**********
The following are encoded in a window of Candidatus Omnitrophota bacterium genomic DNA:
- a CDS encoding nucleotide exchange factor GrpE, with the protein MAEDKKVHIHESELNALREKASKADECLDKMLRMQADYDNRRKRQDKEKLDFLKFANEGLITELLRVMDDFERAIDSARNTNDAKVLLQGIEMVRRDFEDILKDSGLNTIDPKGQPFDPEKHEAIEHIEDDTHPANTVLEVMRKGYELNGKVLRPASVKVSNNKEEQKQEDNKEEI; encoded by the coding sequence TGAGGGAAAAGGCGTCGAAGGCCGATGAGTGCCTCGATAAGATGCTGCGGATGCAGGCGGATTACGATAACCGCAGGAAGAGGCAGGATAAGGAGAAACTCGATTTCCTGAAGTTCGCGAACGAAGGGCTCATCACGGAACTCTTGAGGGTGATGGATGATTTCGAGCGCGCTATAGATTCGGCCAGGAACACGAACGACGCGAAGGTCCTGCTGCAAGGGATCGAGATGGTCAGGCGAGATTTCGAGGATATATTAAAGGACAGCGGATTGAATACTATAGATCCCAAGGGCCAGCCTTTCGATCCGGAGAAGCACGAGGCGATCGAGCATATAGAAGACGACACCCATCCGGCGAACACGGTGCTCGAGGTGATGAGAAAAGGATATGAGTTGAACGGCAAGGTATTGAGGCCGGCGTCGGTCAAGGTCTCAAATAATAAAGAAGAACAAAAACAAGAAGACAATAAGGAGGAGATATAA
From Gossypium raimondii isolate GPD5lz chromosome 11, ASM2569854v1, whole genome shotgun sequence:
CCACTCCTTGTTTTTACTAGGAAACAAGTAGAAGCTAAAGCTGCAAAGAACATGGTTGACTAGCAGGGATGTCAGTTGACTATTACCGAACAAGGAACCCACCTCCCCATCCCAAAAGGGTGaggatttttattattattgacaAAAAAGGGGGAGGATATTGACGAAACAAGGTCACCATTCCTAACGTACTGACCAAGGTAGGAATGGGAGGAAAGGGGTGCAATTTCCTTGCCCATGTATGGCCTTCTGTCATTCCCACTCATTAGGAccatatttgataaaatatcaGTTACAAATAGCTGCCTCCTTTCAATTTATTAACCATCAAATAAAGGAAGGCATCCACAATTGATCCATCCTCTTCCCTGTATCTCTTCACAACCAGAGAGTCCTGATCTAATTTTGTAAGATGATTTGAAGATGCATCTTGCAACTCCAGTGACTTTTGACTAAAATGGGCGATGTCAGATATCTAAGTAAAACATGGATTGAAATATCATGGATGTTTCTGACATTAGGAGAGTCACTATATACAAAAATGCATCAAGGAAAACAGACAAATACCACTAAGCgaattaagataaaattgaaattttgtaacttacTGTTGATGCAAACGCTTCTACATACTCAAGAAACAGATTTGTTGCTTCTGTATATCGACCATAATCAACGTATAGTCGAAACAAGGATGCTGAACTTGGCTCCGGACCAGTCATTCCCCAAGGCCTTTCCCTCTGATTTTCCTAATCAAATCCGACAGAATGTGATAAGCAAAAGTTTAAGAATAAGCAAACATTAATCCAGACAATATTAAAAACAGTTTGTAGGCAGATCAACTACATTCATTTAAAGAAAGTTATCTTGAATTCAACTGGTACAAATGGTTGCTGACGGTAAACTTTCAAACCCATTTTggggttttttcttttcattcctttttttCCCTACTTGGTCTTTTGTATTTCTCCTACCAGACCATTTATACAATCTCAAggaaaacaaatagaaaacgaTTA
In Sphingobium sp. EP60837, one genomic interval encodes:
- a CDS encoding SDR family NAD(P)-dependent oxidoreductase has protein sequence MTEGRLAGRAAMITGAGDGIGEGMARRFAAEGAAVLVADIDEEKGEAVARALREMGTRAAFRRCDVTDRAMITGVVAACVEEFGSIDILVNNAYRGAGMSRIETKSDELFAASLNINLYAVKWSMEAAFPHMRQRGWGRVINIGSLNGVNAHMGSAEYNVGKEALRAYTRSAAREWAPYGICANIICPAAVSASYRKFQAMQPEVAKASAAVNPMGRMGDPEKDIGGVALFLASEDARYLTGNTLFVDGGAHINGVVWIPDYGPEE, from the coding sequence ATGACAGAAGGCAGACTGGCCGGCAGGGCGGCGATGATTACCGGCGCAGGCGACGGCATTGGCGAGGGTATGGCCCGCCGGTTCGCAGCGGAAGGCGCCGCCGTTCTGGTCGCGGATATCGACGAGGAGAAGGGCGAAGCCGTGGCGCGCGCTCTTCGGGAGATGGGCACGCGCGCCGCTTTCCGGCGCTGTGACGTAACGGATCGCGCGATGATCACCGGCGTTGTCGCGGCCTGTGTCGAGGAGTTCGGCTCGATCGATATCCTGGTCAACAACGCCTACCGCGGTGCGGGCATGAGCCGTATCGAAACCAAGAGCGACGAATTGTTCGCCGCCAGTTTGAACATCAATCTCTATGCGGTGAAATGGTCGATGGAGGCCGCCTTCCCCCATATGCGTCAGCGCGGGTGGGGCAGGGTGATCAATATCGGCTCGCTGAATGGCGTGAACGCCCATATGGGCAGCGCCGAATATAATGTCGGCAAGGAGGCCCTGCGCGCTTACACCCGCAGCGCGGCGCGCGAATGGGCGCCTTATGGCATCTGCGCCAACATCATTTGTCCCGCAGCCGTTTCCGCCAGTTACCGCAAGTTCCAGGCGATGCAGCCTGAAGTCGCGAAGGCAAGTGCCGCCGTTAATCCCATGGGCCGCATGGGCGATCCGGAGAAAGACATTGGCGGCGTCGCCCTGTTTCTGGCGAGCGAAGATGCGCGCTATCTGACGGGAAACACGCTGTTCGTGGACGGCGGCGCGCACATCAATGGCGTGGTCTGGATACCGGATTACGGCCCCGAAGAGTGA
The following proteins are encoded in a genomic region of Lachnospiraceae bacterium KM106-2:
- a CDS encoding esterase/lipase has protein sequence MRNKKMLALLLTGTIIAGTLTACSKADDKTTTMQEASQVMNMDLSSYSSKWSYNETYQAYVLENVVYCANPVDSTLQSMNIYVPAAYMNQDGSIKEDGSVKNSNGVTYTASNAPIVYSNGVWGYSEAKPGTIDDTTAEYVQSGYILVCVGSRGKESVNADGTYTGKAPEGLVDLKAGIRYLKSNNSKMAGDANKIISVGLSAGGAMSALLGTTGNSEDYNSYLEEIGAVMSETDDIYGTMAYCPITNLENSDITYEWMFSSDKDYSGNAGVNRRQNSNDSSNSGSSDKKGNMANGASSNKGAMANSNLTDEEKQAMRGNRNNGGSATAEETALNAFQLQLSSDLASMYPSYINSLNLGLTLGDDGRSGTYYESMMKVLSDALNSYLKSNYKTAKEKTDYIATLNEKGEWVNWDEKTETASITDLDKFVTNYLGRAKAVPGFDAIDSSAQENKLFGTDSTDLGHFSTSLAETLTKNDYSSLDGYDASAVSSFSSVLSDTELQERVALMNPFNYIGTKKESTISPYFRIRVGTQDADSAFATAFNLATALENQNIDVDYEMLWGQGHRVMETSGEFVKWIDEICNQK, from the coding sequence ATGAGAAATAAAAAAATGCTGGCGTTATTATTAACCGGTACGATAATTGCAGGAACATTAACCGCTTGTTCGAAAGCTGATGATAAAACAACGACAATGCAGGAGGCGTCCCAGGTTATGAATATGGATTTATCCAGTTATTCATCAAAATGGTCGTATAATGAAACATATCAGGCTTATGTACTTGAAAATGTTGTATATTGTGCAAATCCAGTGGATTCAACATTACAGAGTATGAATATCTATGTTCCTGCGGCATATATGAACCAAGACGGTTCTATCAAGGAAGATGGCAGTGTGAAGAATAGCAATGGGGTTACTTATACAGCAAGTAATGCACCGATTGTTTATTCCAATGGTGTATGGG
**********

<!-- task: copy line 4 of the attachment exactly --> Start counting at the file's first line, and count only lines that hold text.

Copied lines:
CCACTCCTTGTTTTTACTAGGAAACAAGTAGAAGCTAAAGCTGCAAAGAACATGGTTGACTAGCAGGGATGTCAGTTGACTATTACCGAACAAGGAACCCACCTCCCCATCCCAAAAGGGTGaggatttttattattattgacaAAAAAGGGGGAGGATATTGACGAAACAAGGTCACCATTCCTAACGTACTGACCAAGGTAGGAATGGGAGGAAAGGGGTGCAATTTCCTTGCCCATGTATGGCCTTCTGTCATTCCCACTCATTAGGAccatatttgataaaatatcaGTTACAAATAGCTGCCTCCTTTCAATTTATTAACCATCAAATAAAGGAAGGCATCCACAATTGATCCATCCTCTTCCCTGTATCTCTTCACAACCAGAGAGTCCTGATCTAATTTTGTAAGATGATTTGAAGATGCATCTTGCAACTCCAGTGACTTTTGACTAAAATGGGCGATGTCAGATATCTAAGTAAAACATGGATTGAAATATCATGGATGTTTCTGACATTAGGAGAGTCACTATATACAAAAATGCATCAAGGAAAACAGACAAATACCACTAAGCgaattaagataaaattgaaattttgtaacttacTGTTGATGCAAACGCTTCTACATACTCAAGAAACAGATTTGTTGCTTCTGTATATCGACCATAATCAACGTATAGTCGAAACAAGGATGCTGAACTTGGCTCCGGACCAGTCATTCCCCAAGGCCTTTCCCTCTGATTTTCCTAATCAAATCCGACAGAATGTGATAAGCAAAAGTTTAAGAATAAGCAAACATTAATCCAGACAATATTAAAAACAGTTTGTAGGCAGATCAACTACATTCATTTAAAGAAAGTTATCTTGAATTCAACTGGTACAAATGGTTGCTGACGGTAAACTTTCAAACCCATTTTggggttttttcttttcattcctttttttCCCTACTTGGTCTTTTGTATTTCTCCTACCAGACCATTTATACAATCTCAAggaaaacaaatagaaaacgaTTA